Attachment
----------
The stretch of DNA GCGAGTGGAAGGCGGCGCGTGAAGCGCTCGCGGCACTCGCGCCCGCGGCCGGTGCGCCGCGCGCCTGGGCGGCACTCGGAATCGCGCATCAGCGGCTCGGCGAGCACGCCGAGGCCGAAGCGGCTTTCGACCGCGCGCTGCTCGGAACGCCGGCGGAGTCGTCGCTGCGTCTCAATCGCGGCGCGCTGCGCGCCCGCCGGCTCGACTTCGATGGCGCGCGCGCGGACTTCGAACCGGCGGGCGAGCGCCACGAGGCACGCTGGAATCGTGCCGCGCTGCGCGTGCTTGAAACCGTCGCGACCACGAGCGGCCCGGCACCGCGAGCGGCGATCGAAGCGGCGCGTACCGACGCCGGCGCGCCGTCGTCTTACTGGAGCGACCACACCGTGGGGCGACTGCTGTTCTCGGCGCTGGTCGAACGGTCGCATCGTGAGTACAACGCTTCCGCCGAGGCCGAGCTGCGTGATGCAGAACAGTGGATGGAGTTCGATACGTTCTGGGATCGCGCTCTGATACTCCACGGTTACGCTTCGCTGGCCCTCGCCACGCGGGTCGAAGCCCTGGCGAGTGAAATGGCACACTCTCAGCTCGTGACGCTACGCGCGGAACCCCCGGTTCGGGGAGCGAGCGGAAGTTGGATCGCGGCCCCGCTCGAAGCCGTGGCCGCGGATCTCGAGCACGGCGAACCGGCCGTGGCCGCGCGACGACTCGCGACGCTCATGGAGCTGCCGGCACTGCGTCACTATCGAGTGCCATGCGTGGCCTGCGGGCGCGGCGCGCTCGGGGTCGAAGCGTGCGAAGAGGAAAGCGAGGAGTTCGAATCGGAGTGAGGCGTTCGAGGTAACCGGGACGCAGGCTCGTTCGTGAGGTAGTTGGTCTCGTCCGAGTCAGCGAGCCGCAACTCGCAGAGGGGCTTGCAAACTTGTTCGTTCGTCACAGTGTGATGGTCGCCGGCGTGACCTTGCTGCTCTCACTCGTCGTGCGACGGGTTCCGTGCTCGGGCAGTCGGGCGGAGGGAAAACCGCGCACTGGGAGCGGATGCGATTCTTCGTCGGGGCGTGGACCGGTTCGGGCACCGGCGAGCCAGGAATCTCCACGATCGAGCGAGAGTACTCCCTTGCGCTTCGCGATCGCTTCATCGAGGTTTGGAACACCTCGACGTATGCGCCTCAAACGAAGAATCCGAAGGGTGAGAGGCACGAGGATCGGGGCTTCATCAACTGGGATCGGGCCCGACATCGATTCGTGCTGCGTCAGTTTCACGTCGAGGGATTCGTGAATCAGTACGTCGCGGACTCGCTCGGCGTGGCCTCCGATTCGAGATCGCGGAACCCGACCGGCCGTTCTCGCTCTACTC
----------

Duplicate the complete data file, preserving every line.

The stretch of DNA GCGAGTGGAAGGCGGCGCGTGAAGCGCTCGCGGCACTCGCGCCCGCGGCCGGTGCGCCGCGCGCCTGGGCGGCACTCGGAATCGCGCATCAGCGGCTCGGCGAGCACGCCGAGGCCGAAGCGGCTTTCGACCGCGCGCTGCTCGGAACGCCGGCGGAGTCGTCGCTGCGTCTCAATCGCGGCGCGCTGCGCGCCCGCCGGCTCGACTTCGATGGCGCGCGCGCGGACTTCGAACCGGCGGGCGAGCGCCACGAGGCACGCTGGAATCGTGCCGCGCTGCGCGTGCTTGAAACCGTCGCGACCACGAGCGGCCCGGCACCGCGAGCGGCGATCGAAGCGGCGCGTACCGACGCCGGCGCGCCGTCGTCTTACTGGAGCGACCACACCGTGGGGCGACTGCTGTTCTCGGCGCTGGTCGAACGGTCGCATCGTGAGTACAACGCTTCCGCCGAGGCCGAGCTGCGTGATGCAGAACAGTGGATGGAGTTCGATACGTTCTGGGATCGCGCTCTGATACTCCACGGTTACGCTTCGCTGGCCCTCGCCACGCGGGTCGAAGCCCTGGCGAGTGAAATGGCACACTCTCAGCTCGTGACGCTACGCGCGGAACCCCCGGTTCGGGGAGCGAGCGGAAGTTGGATCGCGGCCCCGCTCGAAGCCGTGGCCGCGGATCTCGAGCACGGCGAACCGGCCGTGGCCGCGCGACGACTCGCGACGCTCATGGAGCTGCCGGCACTGCGTCACTATCGAGTGCCATGCGTGGCCTGCGGGCGCGGCGCGCTCGGGGTCGAAGCGTGCGAAGAGGAAAGCGAGGAGTTCGAATCGGAGTGAGGCGTTCGAGGTAACCGGGACGCAGGCTCGTTCGTGAGGTAGTTGGTCTCGTCCGAGTCAGCGAGCCGCAACTCGCAGAGGGGCTTGCAAACTTGTTCGTTCGTCACAGTGTGATGGTCGCCGGCGTGACCTTGCTGCTCTCACTCGTCGTGCGACGGGTTCCGTGCTCGGGCAGTCGGGCGGAGGGAAAACCGCGCACTGGGAGCGGATGCGATTCTTCGTCGGGGCGTGGACCGGTTCGGGCACCGGCGAGCCAGGAATCTCCACGATCGAGCGAGAGTACTCCCTTGCGCTTCGCGATCGCTTCATCGAGGTTTGGAACACCTCGACGTATGCGCCTCAAACGAAGAATCCGAAGGGTGAGAGGCACGAGGATCGGGGCTTCATCAACTGGGATCGGGCCCGACATCGATTCGTGCTGCGTCAGTTTCACGTCGAGGGATTCGTGAATCAGTACGTCGCGGACTCGCTCGGCGTGGCCTCCGATTCGAGATCGCGGAACCCGACCGGCCGTTCTCGCTCTACTC